Locals unearth 'significant' prehistoric hoard of gold bands in Donegal
Experts from the National Museum have begun an investigation into the exciting discovery of four prehistoric gold arm bands they believe date back to the Bronze Age.
The amazingly intact ornaments were found buried together several feet underground at an undisclosed location in Co Donegal earlier this week.
Maeve Sikora, keeper of Irish antiquities at the National Museum of Ireland, credited local Donegal residents for finding the treasures and immediately reporting them to officials at the Donegal County Museum, who in turn alerted them to the find yesterday.
"These people were so helpful and quick to report it," she said.
The hoard is the first to be unearthed here since 2010 when a robbery of a pharmacy safe in Strokestown, Co Roscommon, the previous year lead to the bizarre discovery of 4,000-year-old gold artefacts.
The safe, which was dumped in a skip by the culprits and tracked down by gardaí, contained a crescent-shaped ornament called a lunula that was worn around the neck or chest during ceremonies. Gardaí also uncovered two gold discs the size of teacup saucers that had been stored in the safe since the 1960s by the pharmacy's late owner.
The collection, known as the Coggalbeg Hoard, dates back to 2,300-1,800 BC. It was turned over to the National Museum.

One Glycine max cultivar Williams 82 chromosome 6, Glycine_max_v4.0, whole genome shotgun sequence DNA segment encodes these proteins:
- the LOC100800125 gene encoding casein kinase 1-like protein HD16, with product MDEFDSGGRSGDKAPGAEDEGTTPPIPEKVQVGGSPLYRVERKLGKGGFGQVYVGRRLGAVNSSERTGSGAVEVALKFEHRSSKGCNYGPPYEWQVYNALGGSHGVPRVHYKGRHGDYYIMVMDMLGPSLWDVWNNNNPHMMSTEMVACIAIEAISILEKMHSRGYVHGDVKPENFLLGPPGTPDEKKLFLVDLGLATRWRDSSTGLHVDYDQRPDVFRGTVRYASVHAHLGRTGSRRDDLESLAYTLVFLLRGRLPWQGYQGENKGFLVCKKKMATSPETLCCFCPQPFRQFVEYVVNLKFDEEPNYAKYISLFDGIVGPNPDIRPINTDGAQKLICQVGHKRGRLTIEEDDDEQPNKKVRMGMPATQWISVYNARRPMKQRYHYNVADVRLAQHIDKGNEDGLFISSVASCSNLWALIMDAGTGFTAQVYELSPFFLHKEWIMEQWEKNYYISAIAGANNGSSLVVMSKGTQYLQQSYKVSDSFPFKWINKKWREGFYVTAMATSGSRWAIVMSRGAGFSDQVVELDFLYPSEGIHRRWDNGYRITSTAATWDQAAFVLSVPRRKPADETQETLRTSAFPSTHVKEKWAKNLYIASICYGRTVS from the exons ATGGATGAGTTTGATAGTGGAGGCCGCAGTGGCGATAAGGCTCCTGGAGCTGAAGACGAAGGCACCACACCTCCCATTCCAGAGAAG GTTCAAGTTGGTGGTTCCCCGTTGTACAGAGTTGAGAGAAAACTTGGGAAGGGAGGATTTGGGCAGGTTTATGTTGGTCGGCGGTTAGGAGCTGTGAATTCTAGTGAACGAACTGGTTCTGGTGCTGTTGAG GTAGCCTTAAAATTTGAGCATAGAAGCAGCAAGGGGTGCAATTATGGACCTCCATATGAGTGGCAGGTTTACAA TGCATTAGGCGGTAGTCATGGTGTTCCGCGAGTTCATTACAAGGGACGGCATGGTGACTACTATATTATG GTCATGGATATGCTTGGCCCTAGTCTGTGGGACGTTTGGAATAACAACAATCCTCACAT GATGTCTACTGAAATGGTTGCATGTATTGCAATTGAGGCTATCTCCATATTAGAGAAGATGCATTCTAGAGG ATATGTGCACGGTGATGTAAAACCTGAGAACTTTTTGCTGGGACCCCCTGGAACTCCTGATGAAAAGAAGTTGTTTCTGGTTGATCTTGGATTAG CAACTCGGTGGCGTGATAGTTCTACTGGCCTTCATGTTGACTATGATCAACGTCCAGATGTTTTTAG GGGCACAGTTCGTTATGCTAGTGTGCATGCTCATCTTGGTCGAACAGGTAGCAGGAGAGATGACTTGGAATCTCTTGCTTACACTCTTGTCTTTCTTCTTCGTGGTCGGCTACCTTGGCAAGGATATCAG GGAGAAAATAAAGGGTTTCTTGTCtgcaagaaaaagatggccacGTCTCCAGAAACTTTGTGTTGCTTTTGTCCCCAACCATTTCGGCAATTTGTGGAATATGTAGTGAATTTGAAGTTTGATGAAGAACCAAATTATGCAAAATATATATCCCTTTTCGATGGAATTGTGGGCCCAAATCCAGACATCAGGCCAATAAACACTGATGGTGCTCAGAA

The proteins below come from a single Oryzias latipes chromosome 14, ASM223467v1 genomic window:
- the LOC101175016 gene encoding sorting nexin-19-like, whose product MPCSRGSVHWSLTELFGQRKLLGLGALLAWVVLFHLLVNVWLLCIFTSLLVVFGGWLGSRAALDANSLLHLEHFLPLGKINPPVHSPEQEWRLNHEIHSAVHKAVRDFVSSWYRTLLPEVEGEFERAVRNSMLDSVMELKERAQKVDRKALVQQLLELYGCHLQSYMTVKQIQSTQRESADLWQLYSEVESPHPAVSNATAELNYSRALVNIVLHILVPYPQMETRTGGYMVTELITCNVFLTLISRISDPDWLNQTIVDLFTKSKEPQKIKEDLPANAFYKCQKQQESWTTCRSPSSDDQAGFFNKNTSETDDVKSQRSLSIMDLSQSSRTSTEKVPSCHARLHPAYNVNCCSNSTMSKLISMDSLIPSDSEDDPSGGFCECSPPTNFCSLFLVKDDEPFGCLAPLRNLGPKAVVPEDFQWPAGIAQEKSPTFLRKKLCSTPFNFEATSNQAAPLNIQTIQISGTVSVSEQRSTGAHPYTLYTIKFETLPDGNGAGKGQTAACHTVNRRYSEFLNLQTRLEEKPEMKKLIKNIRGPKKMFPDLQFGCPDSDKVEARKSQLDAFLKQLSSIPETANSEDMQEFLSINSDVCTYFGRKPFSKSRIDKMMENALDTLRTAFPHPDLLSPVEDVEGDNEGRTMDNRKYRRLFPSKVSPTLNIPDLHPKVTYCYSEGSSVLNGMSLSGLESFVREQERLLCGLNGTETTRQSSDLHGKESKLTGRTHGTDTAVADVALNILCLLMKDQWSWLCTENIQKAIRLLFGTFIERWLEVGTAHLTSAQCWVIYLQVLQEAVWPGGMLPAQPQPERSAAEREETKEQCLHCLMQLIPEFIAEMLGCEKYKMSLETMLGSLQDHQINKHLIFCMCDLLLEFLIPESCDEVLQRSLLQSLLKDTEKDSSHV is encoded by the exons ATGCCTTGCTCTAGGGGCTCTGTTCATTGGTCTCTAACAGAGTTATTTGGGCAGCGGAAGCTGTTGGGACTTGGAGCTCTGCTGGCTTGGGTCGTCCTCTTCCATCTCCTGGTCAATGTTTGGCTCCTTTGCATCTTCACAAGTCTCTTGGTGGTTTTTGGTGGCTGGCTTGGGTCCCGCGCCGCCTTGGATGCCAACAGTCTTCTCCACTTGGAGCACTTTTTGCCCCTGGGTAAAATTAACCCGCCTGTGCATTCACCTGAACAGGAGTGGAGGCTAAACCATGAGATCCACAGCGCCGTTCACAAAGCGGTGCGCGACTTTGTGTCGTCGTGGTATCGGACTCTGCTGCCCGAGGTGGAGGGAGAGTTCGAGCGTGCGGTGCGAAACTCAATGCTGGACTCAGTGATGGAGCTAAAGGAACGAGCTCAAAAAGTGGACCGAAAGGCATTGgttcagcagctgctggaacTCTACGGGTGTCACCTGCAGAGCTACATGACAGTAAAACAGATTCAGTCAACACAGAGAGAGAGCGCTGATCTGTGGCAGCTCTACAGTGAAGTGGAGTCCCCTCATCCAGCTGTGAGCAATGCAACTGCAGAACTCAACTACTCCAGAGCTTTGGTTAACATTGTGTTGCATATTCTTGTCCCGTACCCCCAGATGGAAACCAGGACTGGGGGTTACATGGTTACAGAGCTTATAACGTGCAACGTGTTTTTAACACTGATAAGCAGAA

Ms Sikora said it is too early to say which period of the Bronze Age the artefacts belong to.
But they could go back as far as the late Bronze Age in 1,200-500BC, she said.
"It's very significant," she said of the recent find.
Archaeologists travelled to the site yesterday to retrieve the treasures and will now begin trying to find out how they were buried there and why, she said.
"We're trying to explore the context of which they were buried," Ms Sikora said.
The last major hoard of gold ornaments was found in marshland near a lake in Mooghaun North, Co Clare, in 1854.
The collection, dating back to the late Bronze Age, contained more than 150 objects consisting of mainly gold bracelets, gold collars and two neck rings.
According to the museum, the deposition of hoards of objects is a characteristic of the late Bronze Age in Ireland.
A large number of bronze and gold objects were found over a 70-year period during turf cutting in the Bog of Cullen in Co Tipperary.
The museum believes that the number of "spectacular discoveries" of hoards from bogs suggests the Bronze Age people regarded them as special places.
"Ireland is really rich in Bronze Age artefacts," Ms Sikora said.
But she warned against any amateur detectorists hoping to unearth similar treasures using metal detectors.
For starters, all artefacts found buried are automatically considered State property, she said.
And while gold may well feature as the main alloy in the treasures, they cannot be sold as such and are virtually worthless on the open market.
But for the museum, the find was indeed a valuable discovery.
"The National Museum of Ireland is delighted by the news of this exciting find," said museum director Lynn Scarf.
The artefacts will go on display at the museum after further analysis.